w w w.L AGU N

BACK TO THE BASE Exene Cervenka leads X in a double bill with the Blasters at

the Mystic Theater on Dec. 15. See Concerts, above.


1030 Main St, Napa. 707.226.7372.


Clubs & Venues SONOMA COUNTY Aqus Cafe Dec 13, Lindsay Thomas. Dec 14, Tonewoods. 189 H St, Petaluma. 707.778.6060.

Arlene Francis Center Dec 15, Christmas, Third Rail, Voodoo Saints. Wed, Open Mic. 99 Sixth St, Santa Rosa. 707.528.3009.

Dry Creek Kitchen Dec 16, Jim Adams and Tom Shader. Dec 17, Dick Conte and Steve Webber. 317 Healdsburg Ave, Healdsburg. 707.431.0330.

Flamingo Lounge Dec 13, Groove Foundation. Dec 14, Crossfire. 2777 Fourth St, Santa Rosa. 707.545.8530.

HAPPINESS AND CHEER David Benoit does his Snoopy Christmas thing at the Napa Valley Opera House on Dec. 13. See Concerts, adjacent page.

Friar Tuck’s Fri, DJ Mike. Wed, Sat, karaoke. 8201 Old Redwood Hwy, Cotati. 707.792.9847.

Green Music Center Dec 12, SSU Symphonic & Chamber Wind Ensembles. Dec 15, Handel’s Messiah. 1801 East Cotati Ave, Rohnert Park.

Guerneville Library Dec 14, Greenhouse. 14107 Armstrong Woods Rd, Guerneville. 707.869.9004.

Heritage Public House Dec 14, Kyle Martin Band. 1901 Mendocino Ave, Santa Rosa. 707.540.0395.

Hopmonk Sebastopol Dec 13, Cabaret de Caliente: Twisted Holidays. Dec 14, Pepperland. Mon, Monday Night Edutainment with Jacques & Guac. Dec 18, Wick-It the Instigator. 230 Petaluma Ave, Sebastopol. 707.829.7300.

Hopmonk Sonoma Dec 13, Craig Corona. Dec 14, the No Buenos. Wed, Open Mic. 691 Broadway, Sonoma. 707.935.9100.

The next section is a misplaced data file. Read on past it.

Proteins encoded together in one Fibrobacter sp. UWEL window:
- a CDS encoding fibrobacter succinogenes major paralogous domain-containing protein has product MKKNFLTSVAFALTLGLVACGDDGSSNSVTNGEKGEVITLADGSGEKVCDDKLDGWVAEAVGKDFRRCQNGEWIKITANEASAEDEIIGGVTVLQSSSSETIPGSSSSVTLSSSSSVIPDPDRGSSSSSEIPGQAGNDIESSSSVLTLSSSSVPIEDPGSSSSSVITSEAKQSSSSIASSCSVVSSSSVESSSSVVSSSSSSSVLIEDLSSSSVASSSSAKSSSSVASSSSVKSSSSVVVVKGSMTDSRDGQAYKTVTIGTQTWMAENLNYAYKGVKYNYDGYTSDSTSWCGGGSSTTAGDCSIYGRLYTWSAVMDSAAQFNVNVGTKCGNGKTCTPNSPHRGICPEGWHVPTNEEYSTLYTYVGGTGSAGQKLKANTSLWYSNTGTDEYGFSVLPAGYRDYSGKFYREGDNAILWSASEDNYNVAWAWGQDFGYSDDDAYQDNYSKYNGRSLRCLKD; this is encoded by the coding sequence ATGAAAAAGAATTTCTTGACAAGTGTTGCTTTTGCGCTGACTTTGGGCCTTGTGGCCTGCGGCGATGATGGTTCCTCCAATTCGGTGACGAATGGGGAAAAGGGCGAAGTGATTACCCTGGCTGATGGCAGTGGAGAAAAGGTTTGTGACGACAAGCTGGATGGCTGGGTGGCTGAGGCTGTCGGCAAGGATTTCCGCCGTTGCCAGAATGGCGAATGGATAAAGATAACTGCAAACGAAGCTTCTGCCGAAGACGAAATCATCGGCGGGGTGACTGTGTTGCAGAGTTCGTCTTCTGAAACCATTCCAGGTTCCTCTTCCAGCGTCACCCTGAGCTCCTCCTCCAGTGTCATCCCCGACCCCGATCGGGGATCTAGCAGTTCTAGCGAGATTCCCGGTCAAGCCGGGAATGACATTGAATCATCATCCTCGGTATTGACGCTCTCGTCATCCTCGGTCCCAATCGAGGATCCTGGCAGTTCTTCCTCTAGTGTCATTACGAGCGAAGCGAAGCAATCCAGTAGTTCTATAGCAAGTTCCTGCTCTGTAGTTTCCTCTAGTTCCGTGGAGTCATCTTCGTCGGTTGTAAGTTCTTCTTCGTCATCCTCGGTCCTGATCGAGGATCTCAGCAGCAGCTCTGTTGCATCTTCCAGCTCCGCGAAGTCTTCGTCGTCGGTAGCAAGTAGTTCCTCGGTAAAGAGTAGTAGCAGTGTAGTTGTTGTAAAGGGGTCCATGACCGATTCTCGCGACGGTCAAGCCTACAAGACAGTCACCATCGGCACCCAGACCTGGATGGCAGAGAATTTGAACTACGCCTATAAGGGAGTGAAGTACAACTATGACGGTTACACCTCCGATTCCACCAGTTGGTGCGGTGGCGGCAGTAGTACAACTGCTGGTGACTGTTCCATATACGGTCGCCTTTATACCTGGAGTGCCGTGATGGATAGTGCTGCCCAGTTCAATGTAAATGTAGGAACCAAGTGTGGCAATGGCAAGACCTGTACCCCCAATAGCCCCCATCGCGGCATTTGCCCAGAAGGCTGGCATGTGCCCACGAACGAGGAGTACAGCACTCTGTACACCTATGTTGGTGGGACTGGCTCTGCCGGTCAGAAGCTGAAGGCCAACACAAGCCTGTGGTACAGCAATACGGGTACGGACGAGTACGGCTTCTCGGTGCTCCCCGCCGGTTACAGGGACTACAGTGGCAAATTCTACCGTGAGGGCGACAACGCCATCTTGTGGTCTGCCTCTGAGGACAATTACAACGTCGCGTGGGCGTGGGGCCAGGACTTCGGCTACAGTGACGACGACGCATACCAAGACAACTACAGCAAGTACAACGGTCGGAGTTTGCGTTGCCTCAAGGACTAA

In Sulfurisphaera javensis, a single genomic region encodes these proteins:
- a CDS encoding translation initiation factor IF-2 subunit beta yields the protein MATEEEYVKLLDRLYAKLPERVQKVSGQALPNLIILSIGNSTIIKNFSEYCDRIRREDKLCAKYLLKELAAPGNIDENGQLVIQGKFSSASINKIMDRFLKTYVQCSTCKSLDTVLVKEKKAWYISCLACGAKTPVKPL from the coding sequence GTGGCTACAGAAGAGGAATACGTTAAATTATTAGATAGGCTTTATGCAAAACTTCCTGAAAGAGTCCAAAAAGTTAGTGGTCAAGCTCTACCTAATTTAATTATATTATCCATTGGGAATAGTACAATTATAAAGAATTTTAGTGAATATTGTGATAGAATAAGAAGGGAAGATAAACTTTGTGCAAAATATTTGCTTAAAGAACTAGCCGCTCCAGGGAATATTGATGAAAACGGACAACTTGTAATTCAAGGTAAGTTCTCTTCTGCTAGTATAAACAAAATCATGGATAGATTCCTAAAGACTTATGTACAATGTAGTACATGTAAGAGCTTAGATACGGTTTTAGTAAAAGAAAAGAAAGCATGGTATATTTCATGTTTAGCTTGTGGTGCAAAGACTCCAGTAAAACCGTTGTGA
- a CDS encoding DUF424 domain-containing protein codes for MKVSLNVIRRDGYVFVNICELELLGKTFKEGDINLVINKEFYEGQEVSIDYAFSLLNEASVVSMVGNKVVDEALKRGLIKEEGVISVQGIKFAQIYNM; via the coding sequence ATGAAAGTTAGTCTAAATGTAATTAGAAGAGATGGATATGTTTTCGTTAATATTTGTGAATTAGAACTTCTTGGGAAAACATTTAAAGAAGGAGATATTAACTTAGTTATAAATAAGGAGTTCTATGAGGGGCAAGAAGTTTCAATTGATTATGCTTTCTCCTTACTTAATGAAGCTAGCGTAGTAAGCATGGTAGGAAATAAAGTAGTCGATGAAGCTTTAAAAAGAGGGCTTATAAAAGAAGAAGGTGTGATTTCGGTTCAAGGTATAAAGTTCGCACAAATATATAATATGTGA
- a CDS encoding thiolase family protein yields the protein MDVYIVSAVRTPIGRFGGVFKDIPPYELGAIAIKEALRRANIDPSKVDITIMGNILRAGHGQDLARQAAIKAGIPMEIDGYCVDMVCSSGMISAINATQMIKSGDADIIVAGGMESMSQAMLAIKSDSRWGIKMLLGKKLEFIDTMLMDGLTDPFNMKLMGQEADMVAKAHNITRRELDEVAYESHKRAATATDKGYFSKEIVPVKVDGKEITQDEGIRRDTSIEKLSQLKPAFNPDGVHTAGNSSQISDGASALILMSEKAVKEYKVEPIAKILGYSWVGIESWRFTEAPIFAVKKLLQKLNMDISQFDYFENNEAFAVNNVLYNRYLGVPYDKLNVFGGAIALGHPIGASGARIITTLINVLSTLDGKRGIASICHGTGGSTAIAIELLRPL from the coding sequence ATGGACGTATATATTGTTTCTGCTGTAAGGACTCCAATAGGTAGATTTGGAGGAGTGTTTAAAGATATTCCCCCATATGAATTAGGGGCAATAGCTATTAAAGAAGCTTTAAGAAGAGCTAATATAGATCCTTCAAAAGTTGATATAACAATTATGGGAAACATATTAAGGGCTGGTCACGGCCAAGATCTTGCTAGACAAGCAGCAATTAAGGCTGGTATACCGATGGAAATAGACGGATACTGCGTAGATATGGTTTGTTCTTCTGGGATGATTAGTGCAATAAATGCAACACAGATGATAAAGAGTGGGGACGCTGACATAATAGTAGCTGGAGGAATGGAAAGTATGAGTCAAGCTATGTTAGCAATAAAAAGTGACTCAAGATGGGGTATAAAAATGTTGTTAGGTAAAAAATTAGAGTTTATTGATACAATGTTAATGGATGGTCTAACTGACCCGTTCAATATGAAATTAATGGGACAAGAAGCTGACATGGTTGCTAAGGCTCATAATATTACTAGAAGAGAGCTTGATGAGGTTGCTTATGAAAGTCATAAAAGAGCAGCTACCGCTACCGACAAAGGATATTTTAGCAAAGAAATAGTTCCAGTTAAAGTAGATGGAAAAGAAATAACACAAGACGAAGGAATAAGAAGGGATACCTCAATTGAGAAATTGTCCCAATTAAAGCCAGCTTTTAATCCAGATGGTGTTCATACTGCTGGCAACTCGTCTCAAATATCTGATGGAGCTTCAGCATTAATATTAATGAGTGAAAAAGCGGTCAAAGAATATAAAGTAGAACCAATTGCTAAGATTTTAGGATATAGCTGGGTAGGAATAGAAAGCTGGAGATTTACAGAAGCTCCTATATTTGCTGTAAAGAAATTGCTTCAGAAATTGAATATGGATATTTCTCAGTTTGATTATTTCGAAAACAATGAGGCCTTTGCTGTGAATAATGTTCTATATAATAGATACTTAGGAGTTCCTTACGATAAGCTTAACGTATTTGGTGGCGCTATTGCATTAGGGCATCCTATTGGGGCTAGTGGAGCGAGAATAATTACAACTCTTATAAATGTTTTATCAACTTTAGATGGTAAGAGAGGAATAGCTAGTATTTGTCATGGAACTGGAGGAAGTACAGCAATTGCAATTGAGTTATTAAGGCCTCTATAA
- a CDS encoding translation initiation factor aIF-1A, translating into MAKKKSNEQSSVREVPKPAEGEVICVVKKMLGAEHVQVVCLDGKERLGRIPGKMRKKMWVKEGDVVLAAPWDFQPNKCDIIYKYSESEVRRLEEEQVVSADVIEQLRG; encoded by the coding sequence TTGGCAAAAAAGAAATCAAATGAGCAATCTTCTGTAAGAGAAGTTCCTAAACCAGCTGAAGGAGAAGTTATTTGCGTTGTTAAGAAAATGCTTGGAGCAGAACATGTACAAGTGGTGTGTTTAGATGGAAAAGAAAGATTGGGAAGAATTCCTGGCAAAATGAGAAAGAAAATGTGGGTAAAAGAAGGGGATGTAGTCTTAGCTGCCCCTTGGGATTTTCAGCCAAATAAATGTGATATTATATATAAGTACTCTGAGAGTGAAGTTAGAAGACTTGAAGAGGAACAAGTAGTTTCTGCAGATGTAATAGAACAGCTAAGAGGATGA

Hotel Healdsburg Dec 14, Robb Fisher Trio. 25 Matheson St, Healdsburg. 707.431.2800.

Lagunitas Tap Room Dec 11, Grandpa Banana. Dec 12, Rivereens. Dec 13, Jason Bodlovich. Dec 15, Kelly Peterson Trio. Dec 18, Dirty Cello. 1280 N McDowell Blvd, Petaluma. 707.778.8776.

Main Street Station

Santa Rosa. 707.545.BEER.

Dec 18, Pocket Canyon Ramblers. 16280 Main St, Guerneville. 707.869.0501.

Ruth McGowan’s Brewpub

Mavericks Dec 13, Pride & Joy. 397 Aviation Blvd, Santa Rosa. 707.765.2515.

Mystic Theatre Dec 15, X, the Blasters. 23 Petaluma Blvd N, Petaluma. 707.765.2121.

Occidental Center for the Arts Dec 15-14, Occidental Community Choir. 3850 Doris Murphy Ct, Occidental. 707.874.9392.

Petaluma Library Dec 14, Duo Giuliani. 100 Fairgrounds Dr, Petaluma. 707.763.9801.

Phoenix Theater Dec 13, Potential Threat, the Whitetrash Superstars, ZED, Iron Assault. Mon, 7pm, young people’s AA. Tues, 7pm, Acoustic Americana jam. Wed, 6pm, Jazz jam. Sun, 5pm, rock and blues jam. Second Thursday of every month, writers workshops. 201 Washington St, Petaluma. 707.762.3565.

Redwood Cafe Dec 14, Onye & the Messengers. 8240 Old Redwood Hwy, Cotati. 707.795.7868.

Russian River Brewing Co Dec 15, P-Butta. 725 Fourth St,

Dec 13, David Hamilton. Dec 14, Sticky Notes. Sun, Evening Jazz with Gary Johnson. 131 E First St, Cloverdale. 707.894.9610.

1030 Main Street in downtown Napa Tickets & Information

Sebastopol Community Center


Dec 13, Jim Hurst & Rob Ickes. 390 Morris St, Sebastopol. 707.823.1511.